tc@PC1:~$ ping 10.10.10.6

PING 10.10.10.6 (10.10.10.6): 56 data bytes
64 bytes from 10.10.10.6: seq=0 ttl=63 time=7.052 ms
64 bytes from 10.10.10.6: seq=1 ttl=63 time=4.383 ms
64 bytes from 10.10.10.6: seq=2 ttl=63 time=5.246 ms
^C
--- 10.10.10.6 ping statistics ---
3 packets transmitted, 3 packets received, 0% packet loss
round-trip min/avg/max = 4.383/5.560/7.052 ms6

4. VRRP testing

Issue ping from PC1 to IP address of VLAN10 interfaces - 192.168.10.2 and 192.168.10.3 on both Distribution switches. Stop ping sequence and ping VRRP Virtual IP address 192.168.10.1.

Now check ARP cache of PC1.

tc@PC1:~$ arp

? (192.168.10.2) at 00:23:20:bc:57:67 [ether]  on eth0
? (192.168.10.1) at 00:23:20:bc:57:67 [ether]  on eth0
? (192.168.10.3) at 00:23:20:8c:1d:cf [ether]  on eth

Virtual IP address 192.168.10.1 has assigned MAC address of VLAN10 interface - 00:23:20:bc:57:67 on Distrib1 switch. Packets destined outside VLAN10 will leave subnet 192.168.10.0/24 via vlan10 interface on Distrib1. We have expected it because Distrib1 is MASTER router for VRRP group 10.

Now start to ping IP address of eth0 interface of Core2 - 10.10.10.6/30 from PC1. We are going to kill keepalived proccess on Distrib1 switch to check if Disrib2  will transit to MASTER state for VRRP group 10 and 40.

List the keepalived proccess on Distrib1 switch

root@Distrib1:~# ps -ef | grep keepalived

2549 root     /usr/local/sbin/keepalived -P -f /usr/local/etc/keepalived/keepalived.conf
2550 root     /usr/local/sbin/keepalived -P -f /usr/local/etc/keepalived/keepalived.conf
4937 root     grep keepalived

Now, kill Keepalived process.

root@Distrib1:~# kill 2549

 Keepalived: Terminating on signal
Keepalived: Stopping Keepalived v1.2.2 (06/28,2011)
Keepalived_vrrp: Terminating VRRP child process on signal

Check the output of console of Distrib2 switch. Information messages tell us about transition of Distrib2 switch to MASTER state for VRRP group 10 and 40.

Keepalived_vrrp: VRRP_Instance(10) Transition to MASTER STATE
Keepalived_vrrp: VRRP_Instance(40) Transition to MASTER STATE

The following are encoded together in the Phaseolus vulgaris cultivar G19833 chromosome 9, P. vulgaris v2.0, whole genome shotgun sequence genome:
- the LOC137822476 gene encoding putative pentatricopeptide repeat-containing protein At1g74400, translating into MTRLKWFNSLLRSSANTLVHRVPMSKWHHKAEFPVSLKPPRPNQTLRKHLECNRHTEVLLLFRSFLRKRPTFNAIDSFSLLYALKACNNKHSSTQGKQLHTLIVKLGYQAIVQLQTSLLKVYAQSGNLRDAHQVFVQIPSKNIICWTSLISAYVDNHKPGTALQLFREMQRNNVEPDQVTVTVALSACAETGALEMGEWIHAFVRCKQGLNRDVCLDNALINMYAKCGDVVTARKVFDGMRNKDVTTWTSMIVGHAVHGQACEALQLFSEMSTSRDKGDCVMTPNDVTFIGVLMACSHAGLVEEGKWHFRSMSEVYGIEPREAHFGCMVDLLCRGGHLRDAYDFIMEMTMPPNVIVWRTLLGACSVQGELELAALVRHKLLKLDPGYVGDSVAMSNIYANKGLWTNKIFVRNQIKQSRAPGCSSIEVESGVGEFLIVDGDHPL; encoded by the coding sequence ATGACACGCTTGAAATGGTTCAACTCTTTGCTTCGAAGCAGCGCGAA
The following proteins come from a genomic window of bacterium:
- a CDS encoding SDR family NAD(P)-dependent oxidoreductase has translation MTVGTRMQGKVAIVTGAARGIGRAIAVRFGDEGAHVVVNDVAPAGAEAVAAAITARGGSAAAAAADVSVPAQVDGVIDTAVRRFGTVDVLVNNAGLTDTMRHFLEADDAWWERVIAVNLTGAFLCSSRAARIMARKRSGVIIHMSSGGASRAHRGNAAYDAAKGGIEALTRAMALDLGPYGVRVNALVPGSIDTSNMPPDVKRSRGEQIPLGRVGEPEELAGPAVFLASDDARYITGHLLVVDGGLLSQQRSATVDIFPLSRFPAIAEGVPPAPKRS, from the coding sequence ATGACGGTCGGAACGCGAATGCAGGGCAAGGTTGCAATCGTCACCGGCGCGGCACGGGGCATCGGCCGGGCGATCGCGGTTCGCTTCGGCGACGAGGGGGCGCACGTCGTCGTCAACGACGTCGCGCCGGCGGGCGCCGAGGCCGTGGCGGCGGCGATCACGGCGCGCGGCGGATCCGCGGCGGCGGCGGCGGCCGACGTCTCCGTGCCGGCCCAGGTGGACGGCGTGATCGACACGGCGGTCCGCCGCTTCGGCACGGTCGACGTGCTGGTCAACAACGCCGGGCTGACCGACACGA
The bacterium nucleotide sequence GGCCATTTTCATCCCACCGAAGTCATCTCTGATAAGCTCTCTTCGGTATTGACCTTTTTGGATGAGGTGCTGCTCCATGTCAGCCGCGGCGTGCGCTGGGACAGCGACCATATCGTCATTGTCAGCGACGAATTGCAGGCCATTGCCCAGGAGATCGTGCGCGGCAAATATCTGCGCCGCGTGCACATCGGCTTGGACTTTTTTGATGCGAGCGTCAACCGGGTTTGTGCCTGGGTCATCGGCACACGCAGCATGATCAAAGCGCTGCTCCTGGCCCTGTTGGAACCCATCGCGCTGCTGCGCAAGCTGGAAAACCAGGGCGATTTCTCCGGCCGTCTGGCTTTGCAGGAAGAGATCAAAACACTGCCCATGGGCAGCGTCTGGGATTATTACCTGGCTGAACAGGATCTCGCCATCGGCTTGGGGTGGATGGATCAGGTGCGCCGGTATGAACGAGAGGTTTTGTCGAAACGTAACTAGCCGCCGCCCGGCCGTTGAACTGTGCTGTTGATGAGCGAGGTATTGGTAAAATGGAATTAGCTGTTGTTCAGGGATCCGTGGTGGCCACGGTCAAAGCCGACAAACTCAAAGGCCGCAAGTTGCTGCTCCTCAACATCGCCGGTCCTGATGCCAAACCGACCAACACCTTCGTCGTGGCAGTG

Keepalived_vrrp: VRRP_Instance(10) Entering MASTER STATE
Keepalived_vrrp: VRRP_Instance(40) Entering MASTER STATE

Check ARP cache PC1 again. It is not big surprise that Virtual IP address 192.168.10.1 has assigned MAC address 00:23:20:8c:1d:cf of VLAN10 interface of Distrib2 switch.

tc@PC1:~$ arp

? (192.168.10.2) at 00:23:20:bc:57:67 [ether]  on eth0
? (192.168.10.1) at 00:23:20:8c:1d:cf [ether]  on eth0
? (192.168.10.3) at 00:23:20:8c:1d:cf [ether]  on eth0p

It seems that series of ping requests from PC1 to 10.10.10.6 has not been broken by transition.

--- 10.10.10.6 ping statistics ---
206 packets transmitted, 206 packets received, 0% packet loss
round-trip min/avg/max = 1.664/4.343/15.437 ms.

Start keepalived daemon on Distrib1 switch again. Distrib1 is going immediately to state MASTER for VRRP group 10 and 40 and to BACKUP for VRRP group 20 and 30.

root@Distrib1:~# /usr/local/sbin/keepalived -P -f /usr/local/etc/keepalived/keepalived.conf

Keepalived: Starting VRRP child process, pid=5134
Keepalived_vrrp: Registering Kernel netlink reflector
Keepalived_vrrp: Registering Kernel netlink command channel
Keepalived_vrrp: Registering gratutious ARP shared channel
Keepalived_vrrp: Opening file '/usr/local/etc/keepalived/keepalived.conf'.

Keepalived_vrrp: Configuration is using : 45592 Bytes
Keepalived_vrrp: Using LinkWatch kernel netlink reflector...
Keepalived_vrrp: VRRP_Instance(20) Entering BACKUP STATE
Keepalived_vrrp: VRRP_Instance(30) Entering BACKUP STATE
Keepalived_vrrp: VRRP_Instance(10) Transition to MASTER STATE
Keepalived_vrrp: VRRP_Instance(40) Transition to MASTER STATE
Keepalived_vrrp: VRRP_Instance(10) Entering MASTER STATE
Keepalived_vrrp: VRRP_Instance(40) Entering MASTER STATE

Distrib2 received VRRP Advertisiment with priority higher than its own and transit to BACKUP state for VRRP instance 10 and 40.

Keepalived_vrrp: VRRP_Instance(10) Received higher prio advert
Keepalived_vrrp: VRRP_Instance(10) Entering BACKUP STATE
Keepalived_vrrp: VRRP_Instance(40) Received higher prio advert
Keepalived_vrrp: VRRP_Instance(40) Entering BACKUP STATE.

Also in this case ping started on PC1 was not interrupted by transition back to MASTER state on Distrib1 for VRRP group 10.

End.